A Watershed this Week?
This week may mark a watershed in modern Catholicism. On Wednesday, the Amazonia Post-Synodal Apostolic Exhortation will be released (more on that later in the week). Ever since that head-spinning event (Pachamama was only the most conspicuous disorder), we have seemed to be headed to major changes on priestly celibacy, deaconesses, and – in several respects – the very nature of the Church.
It’s rumored in Rome that Pope Francis may have retreated a bit on those issues now, perhaps owing to the controversy over the Cardinal Sarah/Benedict XVI book defending priestly celibacy. The Exhortation may “only” recommend establishing a commission on celibacy. If true, we’ll still have yet another case of papal ambiguity. The faithful will be left trying to determine whether the commission is intended really to “study,” or to create an expectation – as happened in the 1960s, with the Pontifical Commission on Birth Control.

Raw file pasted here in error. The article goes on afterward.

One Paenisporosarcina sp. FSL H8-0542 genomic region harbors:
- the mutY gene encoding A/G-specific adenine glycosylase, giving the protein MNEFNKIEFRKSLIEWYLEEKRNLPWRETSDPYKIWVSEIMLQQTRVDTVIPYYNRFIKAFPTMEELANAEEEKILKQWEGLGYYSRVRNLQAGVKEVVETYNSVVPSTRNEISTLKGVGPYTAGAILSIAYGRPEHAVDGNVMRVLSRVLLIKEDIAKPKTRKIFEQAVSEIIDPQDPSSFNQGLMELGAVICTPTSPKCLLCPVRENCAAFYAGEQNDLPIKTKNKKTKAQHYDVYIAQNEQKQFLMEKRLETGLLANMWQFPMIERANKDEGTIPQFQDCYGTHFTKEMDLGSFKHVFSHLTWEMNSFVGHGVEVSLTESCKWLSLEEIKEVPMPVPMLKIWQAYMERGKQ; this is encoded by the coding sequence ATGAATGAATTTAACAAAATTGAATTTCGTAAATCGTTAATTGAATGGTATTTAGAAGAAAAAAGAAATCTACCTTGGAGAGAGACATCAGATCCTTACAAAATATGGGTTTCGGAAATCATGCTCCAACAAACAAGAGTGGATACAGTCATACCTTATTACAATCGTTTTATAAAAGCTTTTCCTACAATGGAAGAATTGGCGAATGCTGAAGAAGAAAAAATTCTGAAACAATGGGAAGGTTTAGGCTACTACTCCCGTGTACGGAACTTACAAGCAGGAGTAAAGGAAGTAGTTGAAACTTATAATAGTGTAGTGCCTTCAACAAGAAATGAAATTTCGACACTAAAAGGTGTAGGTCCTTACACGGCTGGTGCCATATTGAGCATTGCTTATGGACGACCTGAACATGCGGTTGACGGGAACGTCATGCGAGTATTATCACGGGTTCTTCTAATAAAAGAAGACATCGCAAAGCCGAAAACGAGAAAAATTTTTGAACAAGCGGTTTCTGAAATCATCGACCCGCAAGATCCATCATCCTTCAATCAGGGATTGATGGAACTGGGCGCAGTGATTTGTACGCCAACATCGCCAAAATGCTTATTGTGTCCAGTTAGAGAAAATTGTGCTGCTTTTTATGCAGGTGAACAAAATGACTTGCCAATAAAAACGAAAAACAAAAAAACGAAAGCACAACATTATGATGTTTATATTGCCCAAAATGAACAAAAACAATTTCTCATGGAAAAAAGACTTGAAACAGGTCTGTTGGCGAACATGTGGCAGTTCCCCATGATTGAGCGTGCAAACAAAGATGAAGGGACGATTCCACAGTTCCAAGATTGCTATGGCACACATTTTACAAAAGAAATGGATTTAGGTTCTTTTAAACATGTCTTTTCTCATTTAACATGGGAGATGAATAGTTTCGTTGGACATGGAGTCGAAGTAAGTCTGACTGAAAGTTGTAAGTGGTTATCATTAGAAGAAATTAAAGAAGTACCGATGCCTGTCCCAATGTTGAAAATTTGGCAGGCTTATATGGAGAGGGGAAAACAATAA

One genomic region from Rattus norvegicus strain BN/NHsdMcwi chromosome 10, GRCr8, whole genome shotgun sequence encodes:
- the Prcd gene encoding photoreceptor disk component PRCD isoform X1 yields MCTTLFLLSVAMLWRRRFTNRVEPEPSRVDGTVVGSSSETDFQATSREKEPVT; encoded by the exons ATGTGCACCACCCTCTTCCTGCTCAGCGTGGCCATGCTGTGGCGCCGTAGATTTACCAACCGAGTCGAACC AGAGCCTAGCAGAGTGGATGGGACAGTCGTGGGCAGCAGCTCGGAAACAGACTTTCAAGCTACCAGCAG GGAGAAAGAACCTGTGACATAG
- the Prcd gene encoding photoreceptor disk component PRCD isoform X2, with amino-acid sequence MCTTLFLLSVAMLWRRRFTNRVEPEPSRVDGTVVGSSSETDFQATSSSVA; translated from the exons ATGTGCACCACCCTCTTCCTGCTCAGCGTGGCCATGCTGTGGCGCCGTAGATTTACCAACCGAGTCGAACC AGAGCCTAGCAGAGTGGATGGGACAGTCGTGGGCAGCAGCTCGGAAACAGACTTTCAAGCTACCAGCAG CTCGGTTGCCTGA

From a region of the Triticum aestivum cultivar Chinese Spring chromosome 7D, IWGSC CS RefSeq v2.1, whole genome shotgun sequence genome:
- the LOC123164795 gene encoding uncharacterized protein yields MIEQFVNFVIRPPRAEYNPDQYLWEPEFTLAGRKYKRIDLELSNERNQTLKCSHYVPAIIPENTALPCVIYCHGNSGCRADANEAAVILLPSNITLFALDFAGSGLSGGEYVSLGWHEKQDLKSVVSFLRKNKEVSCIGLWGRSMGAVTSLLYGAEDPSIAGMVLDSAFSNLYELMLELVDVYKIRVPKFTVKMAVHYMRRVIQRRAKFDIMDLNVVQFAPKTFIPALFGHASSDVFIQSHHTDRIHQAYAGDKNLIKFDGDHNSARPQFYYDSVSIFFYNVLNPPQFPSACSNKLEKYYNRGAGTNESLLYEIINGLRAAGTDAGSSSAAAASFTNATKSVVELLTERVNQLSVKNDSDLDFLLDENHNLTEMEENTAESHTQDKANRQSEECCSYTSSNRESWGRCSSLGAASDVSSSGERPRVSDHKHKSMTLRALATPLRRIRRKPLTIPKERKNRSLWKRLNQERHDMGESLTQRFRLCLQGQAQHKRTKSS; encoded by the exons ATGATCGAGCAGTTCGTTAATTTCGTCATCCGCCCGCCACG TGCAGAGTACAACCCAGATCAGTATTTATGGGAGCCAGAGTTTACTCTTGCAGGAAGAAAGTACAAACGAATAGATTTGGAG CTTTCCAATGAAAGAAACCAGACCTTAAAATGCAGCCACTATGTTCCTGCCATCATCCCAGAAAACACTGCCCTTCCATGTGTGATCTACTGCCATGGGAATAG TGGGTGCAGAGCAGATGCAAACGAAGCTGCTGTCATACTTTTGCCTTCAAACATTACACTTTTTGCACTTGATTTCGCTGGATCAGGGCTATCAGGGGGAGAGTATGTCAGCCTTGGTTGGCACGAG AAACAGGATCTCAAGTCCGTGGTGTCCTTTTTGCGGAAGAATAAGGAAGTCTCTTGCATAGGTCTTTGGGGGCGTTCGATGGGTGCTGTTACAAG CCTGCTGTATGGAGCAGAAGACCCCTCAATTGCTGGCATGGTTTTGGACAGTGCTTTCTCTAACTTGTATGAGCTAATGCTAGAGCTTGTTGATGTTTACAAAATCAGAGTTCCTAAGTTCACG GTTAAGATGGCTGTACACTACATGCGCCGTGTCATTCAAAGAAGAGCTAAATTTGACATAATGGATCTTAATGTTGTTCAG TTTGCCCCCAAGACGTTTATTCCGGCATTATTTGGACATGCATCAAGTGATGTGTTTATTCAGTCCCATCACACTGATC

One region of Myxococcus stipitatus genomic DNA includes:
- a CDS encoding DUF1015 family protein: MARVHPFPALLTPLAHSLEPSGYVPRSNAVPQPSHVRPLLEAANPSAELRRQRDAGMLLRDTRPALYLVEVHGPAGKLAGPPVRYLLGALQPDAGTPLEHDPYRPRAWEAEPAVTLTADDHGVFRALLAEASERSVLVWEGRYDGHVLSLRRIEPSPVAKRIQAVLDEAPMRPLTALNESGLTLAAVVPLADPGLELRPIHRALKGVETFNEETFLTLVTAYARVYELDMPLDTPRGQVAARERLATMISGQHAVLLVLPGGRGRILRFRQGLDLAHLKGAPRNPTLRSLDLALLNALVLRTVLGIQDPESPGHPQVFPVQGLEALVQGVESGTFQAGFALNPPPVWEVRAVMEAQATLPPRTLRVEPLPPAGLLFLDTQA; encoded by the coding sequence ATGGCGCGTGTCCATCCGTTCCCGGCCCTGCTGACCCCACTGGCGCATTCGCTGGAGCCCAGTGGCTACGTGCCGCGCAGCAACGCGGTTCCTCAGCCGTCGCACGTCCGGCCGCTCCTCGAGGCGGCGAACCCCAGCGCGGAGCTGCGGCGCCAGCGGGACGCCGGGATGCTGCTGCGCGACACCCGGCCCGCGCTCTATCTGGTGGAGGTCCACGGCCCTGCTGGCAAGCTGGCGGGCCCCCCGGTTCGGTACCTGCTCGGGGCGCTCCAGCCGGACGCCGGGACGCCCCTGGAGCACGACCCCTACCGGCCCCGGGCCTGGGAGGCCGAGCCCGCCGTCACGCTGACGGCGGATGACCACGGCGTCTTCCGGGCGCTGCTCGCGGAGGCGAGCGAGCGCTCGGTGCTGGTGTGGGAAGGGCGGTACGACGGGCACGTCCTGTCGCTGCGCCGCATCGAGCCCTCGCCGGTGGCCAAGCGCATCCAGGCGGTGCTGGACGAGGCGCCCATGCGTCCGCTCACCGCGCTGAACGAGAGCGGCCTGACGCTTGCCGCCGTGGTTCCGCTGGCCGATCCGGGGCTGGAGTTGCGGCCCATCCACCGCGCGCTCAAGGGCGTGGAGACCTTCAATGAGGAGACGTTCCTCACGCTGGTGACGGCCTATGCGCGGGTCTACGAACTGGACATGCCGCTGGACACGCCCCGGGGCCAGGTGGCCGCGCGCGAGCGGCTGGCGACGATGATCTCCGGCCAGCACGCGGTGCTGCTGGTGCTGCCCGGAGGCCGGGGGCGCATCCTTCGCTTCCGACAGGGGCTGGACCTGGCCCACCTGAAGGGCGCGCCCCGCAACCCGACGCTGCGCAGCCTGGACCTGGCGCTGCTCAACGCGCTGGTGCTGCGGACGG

Either way, by intention or not, the current papacy has brought back something that we thought died in 1978 with the election of Karol Wojtyla: the feeling that virtually everything in the Church is up for grabs, not only celibacy and deaconesses, but marriage, sexuality, Hell, the Devil, Communion, teaching authority. Jorge Bergoglio may be pope in Rome, but it often seems these days that many of the ideas he entertains are manufactured in Germany.